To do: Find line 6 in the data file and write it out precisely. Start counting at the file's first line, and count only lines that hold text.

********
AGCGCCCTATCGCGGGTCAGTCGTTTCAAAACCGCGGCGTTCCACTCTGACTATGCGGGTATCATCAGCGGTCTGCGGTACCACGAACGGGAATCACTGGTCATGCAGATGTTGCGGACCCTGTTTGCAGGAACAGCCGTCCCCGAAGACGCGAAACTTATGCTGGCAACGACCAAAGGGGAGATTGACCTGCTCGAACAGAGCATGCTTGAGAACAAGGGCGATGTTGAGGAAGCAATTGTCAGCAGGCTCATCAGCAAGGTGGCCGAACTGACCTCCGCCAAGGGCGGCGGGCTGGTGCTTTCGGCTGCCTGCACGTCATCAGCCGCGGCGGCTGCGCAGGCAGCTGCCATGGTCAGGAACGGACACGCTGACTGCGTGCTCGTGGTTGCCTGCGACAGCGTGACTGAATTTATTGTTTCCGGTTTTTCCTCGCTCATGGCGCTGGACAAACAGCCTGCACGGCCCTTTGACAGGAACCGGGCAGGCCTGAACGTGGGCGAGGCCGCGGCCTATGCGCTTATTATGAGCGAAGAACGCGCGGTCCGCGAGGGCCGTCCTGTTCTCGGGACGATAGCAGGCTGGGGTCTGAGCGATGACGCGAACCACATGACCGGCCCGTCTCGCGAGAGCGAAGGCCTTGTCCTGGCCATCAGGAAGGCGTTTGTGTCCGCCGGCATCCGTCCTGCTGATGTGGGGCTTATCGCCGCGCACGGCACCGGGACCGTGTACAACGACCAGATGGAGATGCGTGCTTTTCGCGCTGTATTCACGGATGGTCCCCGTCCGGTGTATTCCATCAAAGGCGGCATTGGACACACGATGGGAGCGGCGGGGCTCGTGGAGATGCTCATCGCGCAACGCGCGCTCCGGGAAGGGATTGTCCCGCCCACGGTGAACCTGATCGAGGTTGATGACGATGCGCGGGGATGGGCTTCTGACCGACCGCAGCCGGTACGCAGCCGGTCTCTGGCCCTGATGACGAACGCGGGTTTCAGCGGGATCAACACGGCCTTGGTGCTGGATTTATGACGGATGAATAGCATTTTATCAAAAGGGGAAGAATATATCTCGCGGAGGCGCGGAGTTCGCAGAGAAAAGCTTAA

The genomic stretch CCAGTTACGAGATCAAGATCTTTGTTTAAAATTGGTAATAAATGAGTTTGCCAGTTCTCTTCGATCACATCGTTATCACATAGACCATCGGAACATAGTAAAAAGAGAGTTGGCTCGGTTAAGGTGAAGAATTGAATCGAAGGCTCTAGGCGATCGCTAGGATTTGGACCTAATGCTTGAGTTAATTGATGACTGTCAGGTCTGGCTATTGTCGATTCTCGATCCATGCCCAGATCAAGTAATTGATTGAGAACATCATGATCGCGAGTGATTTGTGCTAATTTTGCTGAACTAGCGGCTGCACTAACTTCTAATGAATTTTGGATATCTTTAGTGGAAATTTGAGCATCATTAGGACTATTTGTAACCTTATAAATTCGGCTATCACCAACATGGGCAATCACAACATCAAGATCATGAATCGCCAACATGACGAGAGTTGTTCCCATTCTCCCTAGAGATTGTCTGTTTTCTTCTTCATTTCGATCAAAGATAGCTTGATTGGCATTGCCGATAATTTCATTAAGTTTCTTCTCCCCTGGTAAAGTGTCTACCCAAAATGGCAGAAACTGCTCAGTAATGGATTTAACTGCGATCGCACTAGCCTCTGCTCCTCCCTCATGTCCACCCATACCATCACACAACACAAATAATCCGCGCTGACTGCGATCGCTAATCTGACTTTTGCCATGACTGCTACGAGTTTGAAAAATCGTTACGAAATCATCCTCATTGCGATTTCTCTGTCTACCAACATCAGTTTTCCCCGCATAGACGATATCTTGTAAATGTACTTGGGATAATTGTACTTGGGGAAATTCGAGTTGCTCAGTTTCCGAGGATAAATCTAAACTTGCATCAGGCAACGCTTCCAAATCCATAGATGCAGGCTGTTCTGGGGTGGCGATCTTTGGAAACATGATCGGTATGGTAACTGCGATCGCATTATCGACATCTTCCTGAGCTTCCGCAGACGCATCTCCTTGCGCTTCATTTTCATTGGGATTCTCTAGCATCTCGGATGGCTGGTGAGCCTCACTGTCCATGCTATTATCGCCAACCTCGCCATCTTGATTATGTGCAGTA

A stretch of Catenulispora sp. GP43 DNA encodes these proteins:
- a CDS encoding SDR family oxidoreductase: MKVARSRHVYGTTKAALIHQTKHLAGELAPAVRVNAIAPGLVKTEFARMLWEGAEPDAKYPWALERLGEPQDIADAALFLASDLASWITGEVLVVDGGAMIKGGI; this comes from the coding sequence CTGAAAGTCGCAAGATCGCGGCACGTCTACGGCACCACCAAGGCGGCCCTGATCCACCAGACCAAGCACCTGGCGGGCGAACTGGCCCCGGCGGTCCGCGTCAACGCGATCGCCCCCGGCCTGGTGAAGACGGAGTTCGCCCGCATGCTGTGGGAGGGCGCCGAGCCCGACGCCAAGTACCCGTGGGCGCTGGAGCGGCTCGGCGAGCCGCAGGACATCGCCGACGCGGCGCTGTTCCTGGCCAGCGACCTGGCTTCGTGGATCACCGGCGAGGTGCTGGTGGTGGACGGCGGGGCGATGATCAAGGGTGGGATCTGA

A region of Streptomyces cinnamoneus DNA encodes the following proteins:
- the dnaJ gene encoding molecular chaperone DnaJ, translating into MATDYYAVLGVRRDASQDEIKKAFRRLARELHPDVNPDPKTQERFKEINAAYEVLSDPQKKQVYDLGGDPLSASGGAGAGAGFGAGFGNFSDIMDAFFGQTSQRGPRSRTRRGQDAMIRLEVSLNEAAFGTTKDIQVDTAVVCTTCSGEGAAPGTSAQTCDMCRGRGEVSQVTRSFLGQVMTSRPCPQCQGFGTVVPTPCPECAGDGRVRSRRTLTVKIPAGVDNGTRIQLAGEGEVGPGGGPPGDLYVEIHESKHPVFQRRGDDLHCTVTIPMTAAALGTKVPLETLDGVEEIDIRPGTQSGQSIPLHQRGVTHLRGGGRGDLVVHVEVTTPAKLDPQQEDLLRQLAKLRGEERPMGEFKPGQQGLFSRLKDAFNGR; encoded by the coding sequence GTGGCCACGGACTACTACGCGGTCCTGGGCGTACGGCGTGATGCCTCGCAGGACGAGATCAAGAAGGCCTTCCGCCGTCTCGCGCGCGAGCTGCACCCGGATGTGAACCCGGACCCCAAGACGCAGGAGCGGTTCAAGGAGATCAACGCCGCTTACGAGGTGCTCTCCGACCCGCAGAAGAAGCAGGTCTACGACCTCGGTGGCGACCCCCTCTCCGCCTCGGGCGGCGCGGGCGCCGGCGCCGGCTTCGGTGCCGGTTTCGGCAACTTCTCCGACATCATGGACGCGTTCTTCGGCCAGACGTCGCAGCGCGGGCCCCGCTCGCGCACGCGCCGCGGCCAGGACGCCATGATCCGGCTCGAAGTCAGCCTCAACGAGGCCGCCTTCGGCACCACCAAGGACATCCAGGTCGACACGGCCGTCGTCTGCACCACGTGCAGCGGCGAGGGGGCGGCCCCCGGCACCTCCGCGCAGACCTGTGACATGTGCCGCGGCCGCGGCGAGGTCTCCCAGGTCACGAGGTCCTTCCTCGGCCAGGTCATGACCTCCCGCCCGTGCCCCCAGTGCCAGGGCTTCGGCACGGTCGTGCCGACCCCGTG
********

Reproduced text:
- the dnaJ gene encoding molecular chaperone DnaJ, translating into MATDYYAVLGVRRDASQDEIKKAFRRLARELHPDVNPDPKTQERFKEINAAYEVLSDPQKKQVYDLGGDPLSASGGAGAGAGFGAGFGNFSDIMDAFFGQTSQRGPRSRTRRGQDAMIRLEVSLNEAAFGTTKDIQVDTAVVCTTCSGEGAAPGTSAQTCDMCRGRGEVSQVTRSFLGQVMTSRPCPQCQGFGTVVPTPCPECAGDGRVRSRRTLTVKIPAGVDNGTRIQLAGEGEVGPGGGPPGDLYVEIHESKHPVFQRRGDDLHCTVTIPMTAAALGTKVPLETLDGVEEIDIRPGTQSGQSIPLHQRGVTHLRGGGRGDLVVHVEVTTPAKLDPQQEDLLRQLAKLRGEERPMGEFKPGQQGLFSRLKDAFNGR; encoded by the coding sequence GTGGCCACGGACTACTACGCGGTCCTGGGCGTACGGCGTGATGCCTCGCAGGACGAGATCAAGAAGGCCTTCCGCCGTCTCGCGCGCGAGCTGCACCCGGATGTGAACCCGGACCCCAAGACGCAGGAGCGGTTCAAGGAGATCAACGCCGCTTACGAGGTGCTCTCCGACCCGCAGAAGAAGCAGGTCTACGACCTCGGTGGCGACCCCCTCTCCGCCTCGGGCGGCGCGGGCGCCGGCGCCGGCTTCGGTGCCGGTTTCGGCAACTTCTCCGACATCATGGACGCGTTCTTCGGCCAGACGTCGCAGCGCGGGCCCCGCTCGCGCACGCGCCGCGGCCAGGACGCCATGATCCGGCTCGAAGTCAGCCTCAACGAGGCCGCCTTCGGCACCACCAAGGACATCCAGGTCGACACGGCCGTCGTCTGCACCACGTGCAGCGGCGAGGGGGCGGCCCCCGGCACCTCCGCGCAGACCTGTGACATGTGCCGCGGCCGCGGCGAGGTCTCCCAGGTCACGAGGTCCTTCCTCGGCCAGGTCATGACCTCCCGCCCGTGCCCCCAGTGCCAGGGCTTCGGCACGGTCGTGCCGACCCCGTG